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Case Report

Rapid Treatment of Anhedonia With Pramipexole as Adjunct to Buprenorphine in Opioid Use Disorder

Clare E. Laubenthal, PA-C; Rodrigo Escalona, MD; and Jaclyn E. Welch, PMHNP-BC

Published: October 26, 2023

Depression with significant anhedonia can contribute to the development and complicate the treatment of opioid use disorder (OUD).1–3 Pramipexole, a dopamine receptor agonist with high affinity for D3 receptors and with possible additional anti-inflammatory properties, has been shown to be effective in treating anhedonic depression.4–7 We report a case in which pramipexole rapidly improved depression and anhedonia symptoms in a patient on buprenorphine and an antidepressant.

Case Report

Mr A is a 38-year-old man with a ≥ 10-year history of OUD, major depressive disorder, post-traumatic stress disorder (PTSD), and chronic pain, who was admitted to a residential rehabilitation program for treatment of OUD and PTSD. His opioid use started with prescribed hydrocodone for pain, then transitioned to heroin and fentanyl.

Previously, he was treated while in legal custody with buprenorphine 24 mg/d in dosing 3 times/d. After his release, he quickly relapsed back to high-dose fentanyl use. He had not taken buprenorphine or any of his other medications for the 3 weeks prior to admission.

After buprenorphine was reinitiated and titrated up to previous dosing, his Montgomery-Asberg Depression Rating Scale (MADRS)8 scores were 16 and 17 one week apart, indicating mild depression. Duloxetine was started and titrated up to 60 mg. Despite antidepressant treatment, he again scored 17 on the MADRS. He continued to endorse cravings, pain, anhedonia, amotivation, and poor sleep.

Three weeks after duloxetine was initiated (6 weeks after admission), pramipexole was started at 0.25 mg dosed at night and titrated up to 1.0 mg over the course of a week. After a week on pramipexole, he reported improved mood and motivation, as well as increased ability to participate in the milieu. He reengaged in hobbies and stated, “I don’t feel like I have to force a smile anymore.”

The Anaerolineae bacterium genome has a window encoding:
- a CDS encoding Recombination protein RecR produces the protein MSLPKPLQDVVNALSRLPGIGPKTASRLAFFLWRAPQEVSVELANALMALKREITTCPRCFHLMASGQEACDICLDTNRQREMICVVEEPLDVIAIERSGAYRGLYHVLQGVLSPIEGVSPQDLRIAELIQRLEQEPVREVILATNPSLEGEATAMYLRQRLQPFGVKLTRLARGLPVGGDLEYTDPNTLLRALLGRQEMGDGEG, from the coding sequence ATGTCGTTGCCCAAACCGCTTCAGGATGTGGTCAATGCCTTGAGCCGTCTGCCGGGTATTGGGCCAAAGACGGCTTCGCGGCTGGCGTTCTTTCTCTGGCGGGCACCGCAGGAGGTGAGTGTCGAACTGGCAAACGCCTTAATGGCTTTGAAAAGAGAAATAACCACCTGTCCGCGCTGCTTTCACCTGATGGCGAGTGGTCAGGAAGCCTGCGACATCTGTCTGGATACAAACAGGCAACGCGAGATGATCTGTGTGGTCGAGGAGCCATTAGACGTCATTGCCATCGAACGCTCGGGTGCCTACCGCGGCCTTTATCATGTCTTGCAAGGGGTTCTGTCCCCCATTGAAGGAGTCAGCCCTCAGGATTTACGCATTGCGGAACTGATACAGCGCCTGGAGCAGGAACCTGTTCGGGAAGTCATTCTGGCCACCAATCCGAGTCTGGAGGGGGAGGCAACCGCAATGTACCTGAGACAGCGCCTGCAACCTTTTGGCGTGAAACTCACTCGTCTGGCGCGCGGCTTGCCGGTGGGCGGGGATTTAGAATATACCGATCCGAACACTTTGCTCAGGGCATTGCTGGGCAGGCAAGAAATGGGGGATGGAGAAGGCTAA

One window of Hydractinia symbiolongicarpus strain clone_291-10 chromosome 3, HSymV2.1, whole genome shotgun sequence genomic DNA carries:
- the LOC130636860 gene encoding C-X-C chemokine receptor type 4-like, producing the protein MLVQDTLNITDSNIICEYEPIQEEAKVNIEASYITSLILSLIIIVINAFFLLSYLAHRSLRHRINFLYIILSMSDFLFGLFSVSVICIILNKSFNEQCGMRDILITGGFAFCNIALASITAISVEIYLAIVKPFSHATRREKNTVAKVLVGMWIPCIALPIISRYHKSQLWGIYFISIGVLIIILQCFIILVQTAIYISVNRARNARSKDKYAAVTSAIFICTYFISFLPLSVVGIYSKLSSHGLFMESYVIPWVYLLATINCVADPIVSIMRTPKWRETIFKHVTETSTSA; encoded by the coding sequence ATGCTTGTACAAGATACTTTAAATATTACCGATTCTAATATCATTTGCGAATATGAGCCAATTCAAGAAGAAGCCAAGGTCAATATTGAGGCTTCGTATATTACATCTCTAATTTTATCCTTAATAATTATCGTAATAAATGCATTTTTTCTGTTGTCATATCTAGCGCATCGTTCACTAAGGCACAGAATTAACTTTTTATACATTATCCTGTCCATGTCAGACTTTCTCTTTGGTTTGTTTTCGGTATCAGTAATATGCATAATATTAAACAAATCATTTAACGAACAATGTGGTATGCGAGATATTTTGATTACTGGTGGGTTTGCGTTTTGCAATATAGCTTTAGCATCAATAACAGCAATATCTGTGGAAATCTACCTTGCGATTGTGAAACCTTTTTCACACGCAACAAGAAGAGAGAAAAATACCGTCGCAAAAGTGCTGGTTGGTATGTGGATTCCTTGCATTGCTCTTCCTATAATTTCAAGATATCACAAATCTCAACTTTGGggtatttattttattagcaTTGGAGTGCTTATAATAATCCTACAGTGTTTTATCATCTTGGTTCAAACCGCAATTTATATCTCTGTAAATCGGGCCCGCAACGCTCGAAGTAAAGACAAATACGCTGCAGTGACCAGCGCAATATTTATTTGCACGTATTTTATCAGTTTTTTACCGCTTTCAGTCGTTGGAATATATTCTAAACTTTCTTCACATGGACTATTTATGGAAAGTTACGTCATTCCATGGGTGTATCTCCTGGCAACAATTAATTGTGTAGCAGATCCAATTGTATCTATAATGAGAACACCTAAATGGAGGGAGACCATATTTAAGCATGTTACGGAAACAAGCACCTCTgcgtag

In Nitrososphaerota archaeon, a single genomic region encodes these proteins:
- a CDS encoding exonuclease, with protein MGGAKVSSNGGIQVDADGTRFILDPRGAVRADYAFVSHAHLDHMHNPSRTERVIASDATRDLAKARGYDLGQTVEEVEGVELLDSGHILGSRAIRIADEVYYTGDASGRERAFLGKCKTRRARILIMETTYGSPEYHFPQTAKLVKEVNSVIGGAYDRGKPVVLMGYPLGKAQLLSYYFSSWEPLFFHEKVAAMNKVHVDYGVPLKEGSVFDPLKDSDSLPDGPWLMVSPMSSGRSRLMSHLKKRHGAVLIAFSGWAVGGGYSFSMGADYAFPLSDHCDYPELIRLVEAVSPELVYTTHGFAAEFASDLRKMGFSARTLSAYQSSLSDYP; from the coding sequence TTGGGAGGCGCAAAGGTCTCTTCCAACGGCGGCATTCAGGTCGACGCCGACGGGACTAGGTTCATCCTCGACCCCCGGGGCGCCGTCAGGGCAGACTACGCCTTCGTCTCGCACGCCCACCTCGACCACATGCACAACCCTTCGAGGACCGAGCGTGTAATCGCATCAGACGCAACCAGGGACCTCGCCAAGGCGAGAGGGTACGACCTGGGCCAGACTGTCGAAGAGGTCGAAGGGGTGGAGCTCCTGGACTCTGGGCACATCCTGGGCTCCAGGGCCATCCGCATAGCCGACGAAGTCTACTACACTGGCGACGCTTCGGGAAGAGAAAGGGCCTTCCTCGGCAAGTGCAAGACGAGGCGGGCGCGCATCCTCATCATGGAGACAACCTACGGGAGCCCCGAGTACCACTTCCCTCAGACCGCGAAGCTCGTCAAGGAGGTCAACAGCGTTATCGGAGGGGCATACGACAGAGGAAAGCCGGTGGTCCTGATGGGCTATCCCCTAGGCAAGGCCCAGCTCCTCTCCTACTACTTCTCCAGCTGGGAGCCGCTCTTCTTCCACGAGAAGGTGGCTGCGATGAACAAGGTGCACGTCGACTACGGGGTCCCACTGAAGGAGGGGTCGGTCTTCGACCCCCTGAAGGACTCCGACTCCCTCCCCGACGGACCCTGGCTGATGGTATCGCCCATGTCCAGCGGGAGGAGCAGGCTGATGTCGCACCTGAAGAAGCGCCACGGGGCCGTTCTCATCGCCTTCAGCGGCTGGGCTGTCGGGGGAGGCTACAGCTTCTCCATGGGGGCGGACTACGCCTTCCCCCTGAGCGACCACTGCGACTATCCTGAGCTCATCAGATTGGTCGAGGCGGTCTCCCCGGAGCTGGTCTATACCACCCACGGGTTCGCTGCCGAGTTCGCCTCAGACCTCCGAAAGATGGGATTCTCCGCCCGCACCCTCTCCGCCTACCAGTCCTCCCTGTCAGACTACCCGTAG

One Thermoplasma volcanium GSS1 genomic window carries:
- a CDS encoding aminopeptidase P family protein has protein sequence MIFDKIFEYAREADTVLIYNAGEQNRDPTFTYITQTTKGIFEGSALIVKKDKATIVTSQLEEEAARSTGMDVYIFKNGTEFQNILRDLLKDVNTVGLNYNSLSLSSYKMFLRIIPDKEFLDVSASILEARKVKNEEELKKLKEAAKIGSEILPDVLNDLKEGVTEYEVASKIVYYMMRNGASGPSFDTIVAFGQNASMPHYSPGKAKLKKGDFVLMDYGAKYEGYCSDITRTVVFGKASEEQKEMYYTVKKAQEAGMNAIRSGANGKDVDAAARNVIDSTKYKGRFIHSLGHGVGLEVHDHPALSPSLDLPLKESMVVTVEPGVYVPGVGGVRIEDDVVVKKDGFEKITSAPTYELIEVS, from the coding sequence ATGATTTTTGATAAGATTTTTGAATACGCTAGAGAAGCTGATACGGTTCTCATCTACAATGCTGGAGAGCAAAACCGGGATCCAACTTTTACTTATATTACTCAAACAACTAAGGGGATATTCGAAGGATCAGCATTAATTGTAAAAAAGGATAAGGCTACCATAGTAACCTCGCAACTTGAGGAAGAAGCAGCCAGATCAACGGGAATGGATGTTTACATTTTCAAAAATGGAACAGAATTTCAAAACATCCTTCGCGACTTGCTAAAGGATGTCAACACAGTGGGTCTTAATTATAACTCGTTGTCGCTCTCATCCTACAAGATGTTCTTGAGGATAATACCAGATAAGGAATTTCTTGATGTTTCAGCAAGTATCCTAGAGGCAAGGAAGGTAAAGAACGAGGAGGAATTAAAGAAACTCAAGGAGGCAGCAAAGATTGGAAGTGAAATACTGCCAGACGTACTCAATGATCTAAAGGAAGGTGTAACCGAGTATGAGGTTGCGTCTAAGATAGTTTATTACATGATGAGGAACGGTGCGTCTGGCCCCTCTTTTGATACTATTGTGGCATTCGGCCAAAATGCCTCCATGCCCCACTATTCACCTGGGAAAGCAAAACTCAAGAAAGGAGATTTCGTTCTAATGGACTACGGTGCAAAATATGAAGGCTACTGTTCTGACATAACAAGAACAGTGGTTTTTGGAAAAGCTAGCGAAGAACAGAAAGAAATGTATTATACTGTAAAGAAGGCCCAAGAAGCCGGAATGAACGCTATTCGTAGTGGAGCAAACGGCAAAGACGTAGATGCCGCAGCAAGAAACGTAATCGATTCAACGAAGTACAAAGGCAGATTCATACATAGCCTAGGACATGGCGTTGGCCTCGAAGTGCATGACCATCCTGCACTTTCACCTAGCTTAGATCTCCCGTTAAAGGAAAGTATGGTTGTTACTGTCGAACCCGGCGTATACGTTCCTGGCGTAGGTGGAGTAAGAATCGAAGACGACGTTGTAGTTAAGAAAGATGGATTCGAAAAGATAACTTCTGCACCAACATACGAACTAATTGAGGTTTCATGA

Pramipexole was further increased to 1.5 mg/night in an attempt to reduce pain.7,9 We monitored pain severity via the Brief Pain Inventory,10 and pramipexole effect was modest. However, overall functioning and participation in daily life improved dramatically, as shown by an 18-point improvement in the 10-item Recovering Quality of Life questionnaire (ReQoL-10).11 Approximately 6 weeks after reaching 1.5 mg of pramipexole, his MADRS score was 9. We also used the Leuven Affect and Pleasure Scale (LAPS)12 to measure changes in negative and positive affect, hedonic function, cognitive and overall function, meaningfulness, and happiness (Figure 1). Mr A tolerated pramipexole well and only reported occasional morning nausea during the rapid initial titration. He denied subjective experience of disinhibition and impulsivity, which was confirmed by clinician observation. He endorsed improved sleep and cravings.

Figure-1 Progression of Leuven Affect and Pleasure Scale Scores


The initial results of our case suggest that pramipexole can be a rapid and effective adjunctive treatment in patients with anhedonic depression, chronic pain, and OUD who are receiving buprenorphine therapy and are not responding well to an antidepressant.

Improvement in MADRS, ReQoL-10, and LAPS scores show not only decreased depressive symptoms, but also increased overall enjoyment of life and increased functionality. Additionally, this increase in quality of life occurred despite no significant improvement in pain via Brief Pain Inventory scores. These scores reflect the subjective improvement stated by the patient and observed by the providers. Furthermore, since anhedonia is associated with increased risk of relapse and dropping out of treatment, we believe the addition of pramipexole contributed to Mr A’s successful stay in residential treatment and ongoing sobriety, despite multiple risk factors such as a recent relapse, PTSD, and criminal charges.

Article Information

Published Online: October 26, 2023.
© 2023 Physicians Postgraduate Press, Inc.
Prim Care Companion CNS Disord 2023;25(5):22cr03535
Submitted: March 31, 2023; accepted June 2, 2023.
To Cite: Laubenthal CE, Escalona R, Welch JE. Rapid treatment of anhedonia with pramipexole as adjunct to buprenorphine in opioid use disorder. Prim Care Companion CNS Disord. 2023;25(5):22cr03535.
Author Affiliations: New Mexico VA Health Care System, Albuquerque, New Mexico (Laubenthal, Escalona, Welch); University of New Mexico School of Medicine, Department of Psychiatry and Behavioral Sciences, Albuquerque, New Mexico (Escalona).

Corresponding Author: Clare E. Laubenthal, PA-C, Department of Psychiatry, Mayo Clinic Health System, 1025 Marsh St, Mankato, MN 56001-4752 (

Relevant Financial Relationships: Dr Escalona has received consulting and speaking fees from Alkermes and is named co-inventor on patent application no. US 2020/0121651 A1: “Pramipexole for Use in the Treatment of Pain”; inventors: Milligan ED, Escalona PR. Clare E. Laubenthal, PA-C and Jaclyn E. Welch, PMHNP-BC declare no conflicts of interest.
Funding/Support: None.
Patient Consent: Written consent was obtained from the patient to publish the case report, and information has been de-identified to protect anonymity.

Volume: 25

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